so according to you we shouldn't eat fruit because the sugar inside is bad for us.<br>my dad is hypoglycemic, he cannot have most forms of sugar but he can have fructose. he is in perfect health. explain how it this works if fructose has negative effects on the body.
<p>Fruit is okay because it still has the fiber. Remove the fiber and concentrate the fructose and it becomes poisonous.</p>
<p>So what you're saying is don't drink Fruit Juice then since there is just about zero fiber in Fruit Juice.</p>
First, did you watch the video? It has the answer to your questions. But because it is long, I will summarize.<br><br>Fruit also contains *fiber*, and mitigates a great deal of the negative effects. There's a difference between eating an orange and drinking a glass of orange JUICE. I'm diabetic -- they push fructose on diabetics because it &quot;doesn't increase glucose levels&quot;. That's true. Its effects are not acute, meaning the harm is immediate and severe, but are chronic -- they affect you slowly over a long period of time, perhaps over many years.<br><br>One fructose laden meal won't hurt you. A thousand might. Ten thousand probably will. We're finding that the increase in obesity, diabetes, and &quot;metabolic syndrome&quot; is tied closely to the amount of sugar we've been eating, and sugar is half fructose. It has accelerated since high-fructose syrup and pure fructose additives have entered the food supply.<br><br>I'm glad your father is in good health. But is it really &quot;perfect&quot;? What's his cholesterol? Does his doctor have him on a statin for it? Why is he hypoglycemic? Was he that way from birth, or did it creep in? Hypoglycemia and type II diabetes happen due to a breakdown of how the body handles blood sugar. Fructose affects appetite and satiety, and prevents you from feeling full and satisfied, so you eat more than you would otherwise. That affects how hard your body has to work to deal with the extra food, and your blood sugar level goes up and down like a diving porpoise.<br><br>I'm type II diabetic. My mother became diabetic late in life. My sister is hypoglycemic. I did this research out of self-preservation. Before you slam me, ridicule me, and say I'm wrong, try checking for yourself.
I find it interesting how people take things personally first I am diabetic as well and I have learned many things about the condition too. fructose is NO worse for a diabetic than any other sugar what matters is the amounts you take it in it does not for toxins in your system fiber slows how your body process's any sugar that is why whole fruits are better for a diabetic. I was merely pointing out that there is no difference in the sugar also I will take my diet advise from someone who has been studying diet and nutrition for as long as I have been alive (45 yrs) over any you tube video or anyone I met on the net. And his advise is don't be paranoid about sugar just follow the guidelines about carbs and you will be fine.
You are exactly right.
&quot;Fruit also contains *fiber*, and mitigates a great deal of the negative effects.&quot;<br> <br> Clearly, you should include some psylium husk or inulin along with the corn syrup. Oat flour would probably not be the right texture.<br> <br> Or, maybe make yours hummingbird size instead of pterodactyl size, and only eat one every now and then so you don't nuke yourself with the sugar.<br> <br> Seriously, not everyone should go around eating stuff that's bad for you, but that doesn't mean you get to rain on Schoochie's parade. It's tough when you get sick, and it sucks that HFCS is still allowed on the market. But really, is this the place for a sermon just coz some people can't eat sugar?<br> <br> Make a goo out of guar gum and flavor it with stevia, I dunno. At that point it probably wouldn't really be worth it.<br>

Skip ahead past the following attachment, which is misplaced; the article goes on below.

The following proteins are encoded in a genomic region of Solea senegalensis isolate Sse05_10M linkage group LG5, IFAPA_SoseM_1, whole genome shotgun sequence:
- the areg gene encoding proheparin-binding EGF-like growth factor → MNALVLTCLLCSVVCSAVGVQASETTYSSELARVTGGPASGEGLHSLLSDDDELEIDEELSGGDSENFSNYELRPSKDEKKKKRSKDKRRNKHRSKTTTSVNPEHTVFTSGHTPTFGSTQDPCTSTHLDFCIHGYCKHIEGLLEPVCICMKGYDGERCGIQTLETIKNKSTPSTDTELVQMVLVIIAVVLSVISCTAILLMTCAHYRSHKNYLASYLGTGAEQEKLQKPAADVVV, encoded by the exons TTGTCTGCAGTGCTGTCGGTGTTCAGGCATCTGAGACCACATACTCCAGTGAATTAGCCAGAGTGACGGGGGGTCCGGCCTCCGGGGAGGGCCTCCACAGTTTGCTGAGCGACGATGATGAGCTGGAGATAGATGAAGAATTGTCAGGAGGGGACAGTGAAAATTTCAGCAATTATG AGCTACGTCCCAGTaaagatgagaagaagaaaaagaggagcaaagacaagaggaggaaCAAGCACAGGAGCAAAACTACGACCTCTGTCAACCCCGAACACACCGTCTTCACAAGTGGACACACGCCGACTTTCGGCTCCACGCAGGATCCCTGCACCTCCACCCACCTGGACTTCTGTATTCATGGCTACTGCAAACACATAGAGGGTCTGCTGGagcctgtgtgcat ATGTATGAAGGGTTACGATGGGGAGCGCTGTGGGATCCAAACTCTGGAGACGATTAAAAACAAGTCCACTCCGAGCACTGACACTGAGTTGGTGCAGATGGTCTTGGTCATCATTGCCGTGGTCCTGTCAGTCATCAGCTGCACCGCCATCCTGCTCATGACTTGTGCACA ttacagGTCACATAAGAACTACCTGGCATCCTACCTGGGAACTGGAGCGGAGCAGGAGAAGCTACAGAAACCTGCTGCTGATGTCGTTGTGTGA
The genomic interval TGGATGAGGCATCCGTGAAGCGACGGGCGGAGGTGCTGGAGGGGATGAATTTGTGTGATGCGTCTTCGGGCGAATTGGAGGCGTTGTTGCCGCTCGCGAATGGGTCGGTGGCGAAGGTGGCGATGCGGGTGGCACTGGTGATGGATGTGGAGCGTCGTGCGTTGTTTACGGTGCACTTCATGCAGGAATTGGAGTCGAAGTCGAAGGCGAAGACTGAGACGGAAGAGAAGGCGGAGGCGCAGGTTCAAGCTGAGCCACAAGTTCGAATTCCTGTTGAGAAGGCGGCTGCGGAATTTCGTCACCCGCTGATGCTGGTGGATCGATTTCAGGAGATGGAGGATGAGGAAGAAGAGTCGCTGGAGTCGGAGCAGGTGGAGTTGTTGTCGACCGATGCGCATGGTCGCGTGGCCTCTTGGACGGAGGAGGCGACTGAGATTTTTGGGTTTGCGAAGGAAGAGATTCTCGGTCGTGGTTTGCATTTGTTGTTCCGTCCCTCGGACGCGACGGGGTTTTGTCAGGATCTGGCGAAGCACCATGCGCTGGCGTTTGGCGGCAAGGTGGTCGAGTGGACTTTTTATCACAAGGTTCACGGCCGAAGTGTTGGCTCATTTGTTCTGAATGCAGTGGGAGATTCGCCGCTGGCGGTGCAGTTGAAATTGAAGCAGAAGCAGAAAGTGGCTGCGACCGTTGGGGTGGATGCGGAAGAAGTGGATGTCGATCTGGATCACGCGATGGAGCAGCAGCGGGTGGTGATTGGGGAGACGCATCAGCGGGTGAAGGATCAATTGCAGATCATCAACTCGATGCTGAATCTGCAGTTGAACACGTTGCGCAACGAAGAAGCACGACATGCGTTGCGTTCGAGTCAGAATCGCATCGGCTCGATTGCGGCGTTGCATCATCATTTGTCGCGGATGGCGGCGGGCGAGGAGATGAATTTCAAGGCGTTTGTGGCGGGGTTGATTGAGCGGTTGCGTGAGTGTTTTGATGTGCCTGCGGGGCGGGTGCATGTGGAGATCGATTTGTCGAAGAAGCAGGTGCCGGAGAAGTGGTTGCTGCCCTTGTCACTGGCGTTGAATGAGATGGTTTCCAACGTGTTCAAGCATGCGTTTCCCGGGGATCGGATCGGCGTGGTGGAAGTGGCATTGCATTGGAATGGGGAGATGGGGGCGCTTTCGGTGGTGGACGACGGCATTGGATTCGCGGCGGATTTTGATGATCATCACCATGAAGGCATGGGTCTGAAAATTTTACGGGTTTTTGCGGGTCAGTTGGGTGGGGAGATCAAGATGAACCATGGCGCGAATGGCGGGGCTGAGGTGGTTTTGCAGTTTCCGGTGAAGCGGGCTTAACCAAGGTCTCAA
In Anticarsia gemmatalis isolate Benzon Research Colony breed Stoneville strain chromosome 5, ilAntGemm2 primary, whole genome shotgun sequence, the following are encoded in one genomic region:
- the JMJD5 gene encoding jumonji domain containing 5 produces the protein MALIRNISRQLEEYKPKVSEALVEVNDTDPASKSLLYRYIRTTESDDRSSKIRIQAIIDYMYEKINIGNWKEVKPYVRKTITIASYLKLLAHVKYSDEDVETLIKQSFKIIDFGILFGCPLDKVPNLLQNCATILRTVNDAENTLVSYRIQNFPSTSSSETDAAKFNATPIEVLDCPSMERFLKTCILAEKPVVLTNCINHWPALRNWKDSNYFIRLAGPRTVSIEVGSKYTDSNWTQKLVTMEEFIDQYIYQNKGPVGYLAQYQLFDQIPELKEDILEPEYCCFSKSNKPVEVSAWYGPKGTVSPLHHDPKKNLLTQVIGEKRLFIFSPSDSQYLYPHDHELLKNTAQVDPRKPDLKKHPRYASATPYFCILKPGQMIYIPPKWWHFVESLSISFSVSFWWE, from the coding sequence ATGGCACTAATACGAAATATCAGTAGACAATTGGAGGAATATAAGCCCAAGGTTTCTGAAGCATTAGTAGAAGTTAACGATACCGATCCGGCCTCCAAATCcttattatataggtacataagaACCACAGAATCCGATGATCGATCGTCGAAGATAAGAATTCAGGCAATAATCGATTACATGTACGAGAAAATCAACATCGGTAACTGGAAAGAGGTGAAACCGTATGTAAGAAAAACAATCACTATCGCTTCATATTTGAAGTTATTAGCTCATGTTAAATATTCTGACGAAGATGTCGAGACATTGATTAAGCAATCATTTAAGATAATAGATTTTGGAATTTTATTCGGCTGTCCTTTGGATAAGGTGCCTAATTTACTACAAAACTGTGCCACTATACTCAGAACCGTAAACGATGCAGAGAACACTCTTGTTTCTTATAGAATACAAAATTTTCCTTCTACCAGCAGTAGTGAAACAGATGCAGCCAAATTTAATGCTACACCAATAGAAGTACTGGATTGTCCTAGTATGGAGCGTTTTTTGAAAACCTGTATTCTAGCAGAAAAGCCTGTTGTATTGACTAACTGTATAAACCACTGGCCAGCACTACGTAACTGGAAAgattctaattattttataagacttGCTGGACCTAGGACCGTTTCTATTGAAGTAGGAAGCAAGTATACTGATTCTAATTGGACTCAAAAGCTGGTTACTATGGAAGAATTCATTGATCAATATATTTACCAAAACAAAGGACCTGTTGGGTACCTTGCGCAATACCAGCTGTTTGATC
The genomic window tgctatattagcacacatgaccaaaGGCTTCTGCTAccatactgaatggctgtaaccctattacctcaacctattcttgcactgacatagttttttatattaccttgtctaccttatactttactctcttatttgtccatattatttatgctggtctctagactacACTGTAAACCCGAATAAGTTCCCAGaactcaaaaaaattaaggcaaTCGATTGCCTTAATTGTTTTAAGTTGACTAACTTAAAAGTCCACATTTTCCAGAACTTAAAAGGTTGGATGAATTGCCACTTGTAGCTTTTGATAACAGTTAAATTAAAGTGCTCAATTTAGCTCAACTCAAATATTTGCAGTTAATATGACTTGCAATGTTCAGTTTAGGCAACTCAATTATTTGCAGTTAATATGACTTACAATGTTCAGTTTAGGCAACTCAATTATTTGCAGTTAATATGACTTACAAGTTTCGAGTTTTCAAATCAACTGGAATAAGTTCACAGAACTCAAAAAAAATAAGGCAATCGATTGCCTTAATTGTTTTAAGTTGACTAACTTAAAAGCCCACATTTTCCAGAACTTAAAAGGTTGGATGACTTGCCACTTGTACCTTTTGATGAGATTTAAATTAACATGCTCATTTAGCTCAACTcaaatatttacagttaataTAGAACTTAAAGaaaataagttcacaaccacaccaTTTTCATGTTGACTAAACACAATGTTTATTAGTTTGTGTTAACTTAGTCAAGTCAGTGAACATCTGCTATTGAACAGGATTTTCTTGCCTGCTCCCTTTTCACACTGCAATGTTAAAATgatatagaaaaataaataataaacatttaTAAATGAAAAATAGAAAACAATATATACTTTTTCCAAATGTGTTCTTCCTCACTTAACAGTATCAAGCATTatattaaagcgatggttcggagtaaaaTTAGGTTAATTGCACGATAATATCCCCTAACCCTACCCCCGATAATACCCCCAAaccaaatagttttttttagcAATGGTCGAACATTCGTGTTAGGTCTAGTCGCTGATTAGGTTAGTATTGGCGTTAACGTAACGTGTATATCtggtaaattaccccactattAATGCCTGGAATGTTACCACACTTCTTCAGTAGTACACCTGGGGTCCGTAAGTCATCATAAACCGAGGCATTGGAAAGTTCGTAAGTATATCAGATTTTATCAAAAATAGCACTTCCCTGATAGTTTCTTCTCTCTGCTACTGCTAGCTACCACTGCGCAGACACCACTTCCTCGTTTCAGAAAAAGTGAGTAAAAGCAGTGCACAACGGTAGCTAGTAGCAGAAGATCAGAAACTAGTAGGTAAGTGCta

wait. which one of us were you criticizing?<br>soz for annoying anyone, i'll go back to the rest of my near empty life now...
why would i say you were wrong? i stand corrected. thank you by the way because you have just done my science homework for me.
It is lucky us that you&rsquo;re not writing a scholarly article especially using &lsquo;youtube&rsquo; as a reference. <br> <br>Fructose is found in almost all fruits along with glucose and sucrose and while these compounds are essential for human survival fructose is more water soluble and therefore absorbed more readily than its other counterparts. fructolysis (basically the canalization of fructose) is caused by the enzyme fructokinase converts fructose to fructose 1-PO43-with is then converted by aldolase B to triose dihydroxyacetone phosphate and glycerldehyde. Both of which are identical to the break down of glucose. The only difference is that the Triose only contains one phosphate grouping therefore the additional enzyme triokinase is used to convert the triose dihydroxyacetone 3-phosphate, which is metabolized exactly the same as glucoses that has undergone glucolysis. <br> <br>While most of the risks you have listed are associated with excess fructose consumption they are also caused by excessive glucose consumption excluding &ldquo;cancer-causing&rdquo; which is incorrect. There is no scientific evidence to support that statement. Both glucose and fructose are detrimental to an individual&rsquo;s health if consumed excessively but are also vital to maintain homeostasis. <br> <br>It is up to each individual to decide what they which to place into their body and it is up to each individual to respect that while not attempting to persuade or scare people into not to do something just because you wouldn&rsquo;t. <br> <br> <br>P.S love the eggs. great instructable